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Rift structure and sediment infill of hyperextended continental crust: insights from 3D seismic and well data (Xisha Trough, South China Sea)

Lei, Chao, Alves, Tiago M. ORCID:, Ren, Jianye and Tong, Chuanxin 2020. Rift structure and sediment infill of hyperextended continental crust: insights from 3D seismic and well data (Xisha Trough, South China Sea). Journal of Geophysical Research. Solid Earth 125 (5) , e2019JB018610. 10.1029/2019JB018610

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Three‐dimensional seismic and well data from the deepwater Xisha Trough are used to investigate the rift structure and sediment infill of a region formed adjacently to the initial oceanic ridge of the South China Sea (SCS). The high‐quality data permitted a detailed analysis of features such as: (1) detachment faults soling out at the Moho, (2) rotated and thinned continental blocks covered by thick sediment, and (3) changes in the location of basin depocenters resulting from detachment faulting. During the continental rifting phase (Eocene to earliest Oligocene), faulting was broadly distributed in Xisha Trough and resulted in the generation of isolated grabens/half‐grabens filled by proximal sediment sources. During continental breakup in the Northwest Ocean Sector of SCS (Oligocene), extension became restricted to a narrow region where highly tilted continental blocks and thin crust were formed. Sediment was, at that time, fed to distal depocenters, which are presently bounded by listric faults rooted in a basal detachment. Later in a second stage (early Miocene), synchronously with continental breakup in the Southwest Ocean Sector of the SCS, the study area was blanketed by thick sediment. During the two continental breakup events, the hyperextended Xisha Trough was affected by closely spaced, small‐scale faults rather than large basement‐related structures. Our study highlights the effect of continental breakup as a way to broaden sediment influx from multiple sources into deepwater basins. As a corollary, this work recognizes two distinct breakup sequences in the Xisha Trough, and concludes on their geodynamic significance to the SCS.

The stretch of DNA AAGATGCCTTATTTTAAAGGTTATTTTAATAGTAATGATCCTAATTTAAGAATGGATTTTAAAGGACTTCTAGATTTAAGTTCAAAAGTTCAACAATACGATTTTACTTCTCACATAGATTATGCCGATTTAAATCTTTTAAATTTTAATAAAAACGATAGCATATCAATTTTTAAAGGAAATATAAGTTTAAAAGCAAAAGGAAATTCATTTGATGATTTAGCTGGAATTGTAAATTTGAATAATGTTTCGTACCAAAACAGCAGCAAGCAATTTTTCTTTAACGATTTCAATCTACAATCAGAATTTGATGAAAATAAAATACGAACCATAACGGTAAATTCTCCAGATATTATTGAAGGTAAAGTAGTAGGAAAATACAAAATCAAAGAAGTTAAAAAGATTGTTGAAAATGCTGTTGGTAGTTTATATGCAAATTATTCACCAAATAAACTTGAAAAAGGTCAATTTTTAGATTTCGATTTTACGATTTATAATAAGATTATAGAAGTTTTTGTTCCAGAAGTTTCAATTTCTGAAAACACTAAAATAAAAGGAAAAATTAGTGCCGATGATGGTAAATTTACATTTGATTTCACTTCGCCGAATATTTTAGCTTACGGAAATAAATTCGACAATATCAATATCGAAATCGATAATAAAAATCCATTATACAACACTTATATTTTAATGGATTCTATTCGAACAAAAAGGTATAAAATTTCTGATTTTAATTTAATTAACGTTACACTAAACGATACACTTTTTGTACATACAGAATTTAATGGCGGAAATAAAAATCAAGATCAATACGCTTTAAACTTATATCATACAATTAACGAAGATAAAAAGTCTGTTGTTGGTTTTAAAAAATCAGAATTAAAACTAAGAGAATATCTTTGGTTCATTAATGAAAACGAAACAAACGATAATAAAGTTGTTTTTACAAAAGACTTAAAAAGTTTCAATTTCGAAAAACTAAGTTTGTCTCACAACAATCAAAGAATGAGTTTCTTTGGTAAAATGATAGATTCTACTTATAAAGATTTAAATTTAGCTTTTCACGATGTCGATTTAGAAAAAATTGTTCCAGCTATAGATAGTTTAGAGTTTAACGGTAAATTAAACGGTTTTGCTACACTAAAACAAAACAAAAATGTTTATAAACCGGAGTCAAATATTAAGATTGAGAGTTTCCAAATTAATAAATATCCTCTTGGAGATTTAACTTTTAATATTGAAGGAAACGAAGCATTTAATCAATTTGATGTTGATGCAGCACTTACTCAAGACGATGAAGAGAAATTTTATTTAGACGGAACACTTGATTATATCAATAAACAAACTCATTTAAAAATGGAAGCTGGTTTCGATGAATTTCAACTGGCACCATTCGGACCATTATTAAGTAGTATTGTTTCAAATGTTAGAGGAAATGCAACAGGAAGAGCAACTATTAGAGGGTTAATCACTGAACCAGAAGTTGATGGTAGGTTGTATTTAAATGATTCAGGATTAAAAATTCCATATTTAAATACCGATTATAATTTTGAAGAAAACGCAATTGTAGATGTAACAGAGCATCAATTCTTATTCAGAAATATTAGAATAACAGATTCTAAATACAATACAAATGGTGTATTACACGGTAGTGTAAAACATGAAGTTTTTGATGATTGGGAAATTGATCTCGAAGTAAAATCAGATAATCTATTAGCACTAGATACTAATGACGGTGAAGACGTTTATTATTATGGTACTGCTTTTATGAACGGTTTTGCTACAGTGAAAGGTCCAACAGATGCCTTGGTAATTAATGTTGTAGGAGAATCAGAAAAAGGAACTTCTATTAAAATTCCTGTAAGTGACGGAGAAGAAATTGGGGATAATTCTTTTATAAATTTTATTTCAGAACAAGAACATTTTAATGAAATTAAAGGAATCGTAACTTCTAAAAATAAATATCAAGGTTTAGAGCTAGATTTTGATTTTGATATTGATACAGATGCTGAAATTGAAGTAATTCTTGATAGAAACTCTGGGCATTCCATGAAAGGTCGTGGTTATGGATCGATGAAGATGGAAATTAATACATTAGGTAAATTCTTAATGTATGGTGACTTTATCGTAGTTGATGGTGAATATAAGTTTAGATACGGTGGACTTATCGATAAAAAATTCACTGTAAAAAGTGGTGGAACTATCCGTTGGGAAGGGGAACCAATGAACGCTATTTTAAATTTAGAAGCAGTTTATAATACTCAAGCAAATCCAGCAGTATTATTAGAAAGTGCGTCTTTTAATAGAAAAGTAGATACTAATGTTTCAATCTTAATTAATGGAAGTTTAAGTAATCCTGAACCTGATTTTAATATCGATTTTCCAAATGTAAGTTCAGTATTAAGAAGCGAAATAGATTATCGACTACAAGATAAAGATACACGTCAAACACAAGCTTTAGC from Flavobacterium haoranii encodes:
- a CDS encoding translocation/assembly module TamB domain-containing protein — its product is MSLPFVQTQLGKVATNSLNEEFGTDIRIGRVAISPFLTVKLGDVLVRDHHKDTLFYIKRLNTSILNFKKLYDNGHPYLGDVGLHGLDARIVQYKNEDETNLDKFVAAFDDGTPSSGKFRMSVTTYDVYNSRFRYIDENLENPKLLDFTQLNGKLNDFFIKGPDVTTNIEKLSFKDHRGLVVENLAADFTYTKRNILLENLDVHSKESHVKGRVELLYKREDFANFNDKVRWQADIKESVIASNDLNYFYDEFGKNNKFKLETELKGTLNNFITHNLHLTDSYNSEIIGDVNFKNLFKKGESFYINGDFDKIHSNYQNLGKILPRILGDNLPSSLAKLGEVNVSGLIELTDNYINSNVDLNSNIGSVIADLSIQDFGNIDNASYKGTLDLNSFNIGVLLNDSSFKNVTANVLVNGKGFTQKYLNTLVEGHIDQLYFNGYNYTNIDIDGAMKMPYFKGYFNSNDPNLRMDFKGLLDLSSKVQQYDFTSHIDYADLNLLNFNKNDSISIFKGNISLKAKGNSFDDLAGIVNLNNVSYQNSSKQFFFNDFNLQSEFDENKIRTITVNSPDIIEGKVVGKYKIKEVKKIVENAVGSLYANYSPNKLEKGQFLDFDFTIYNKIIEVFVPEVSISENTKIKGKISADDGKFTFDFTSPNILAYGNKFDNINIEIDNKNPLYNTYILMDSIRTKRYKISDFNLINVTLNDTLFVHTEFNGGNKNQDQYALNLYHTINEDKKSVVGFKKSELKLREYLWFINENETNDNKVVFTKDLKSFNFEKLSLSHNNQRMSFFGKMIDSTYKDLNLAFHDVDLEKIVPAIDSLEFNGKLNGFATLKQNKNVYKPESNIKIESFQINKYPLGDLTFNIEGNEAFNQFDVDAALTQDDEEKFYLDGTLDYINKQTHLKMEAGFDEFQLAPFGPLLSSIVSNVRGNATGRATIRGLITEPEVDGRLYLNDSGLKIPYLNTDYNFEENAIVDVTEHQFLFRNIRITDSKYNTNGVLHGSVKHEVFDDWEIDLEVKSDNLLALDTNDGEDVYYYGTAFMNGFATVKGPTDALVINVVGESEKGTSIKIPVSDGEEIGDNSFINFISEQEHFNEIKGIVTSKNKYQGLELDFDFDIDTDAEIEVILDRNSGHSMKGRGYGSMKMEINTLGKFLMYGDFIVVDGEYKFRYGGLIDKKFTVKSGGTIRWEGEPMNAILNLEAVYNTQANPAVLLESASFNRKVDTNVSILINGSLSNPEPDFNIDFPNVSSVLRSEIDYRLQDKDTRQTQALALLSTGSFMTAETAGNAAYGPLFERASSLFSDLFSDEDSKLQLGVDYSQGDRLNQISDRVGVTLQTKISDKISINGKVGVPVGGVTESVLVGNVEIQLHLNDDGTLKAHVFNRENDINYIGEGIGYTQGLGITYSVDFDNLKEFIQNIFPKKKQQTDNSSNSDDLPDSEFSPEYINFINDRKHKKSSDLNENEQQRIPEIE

Item Type: Article
Date Type: Publication
Status: Published
Schools: Earth and Environmental Sciences
Publisher: American Geophysical Union (AGU)
ISSN: 2169-9313
Date of First Compliant Deposit: 17 April 2020
Date of Acceptance: 25 March 2020
Last Modified: 06 Nov 2023 21:31

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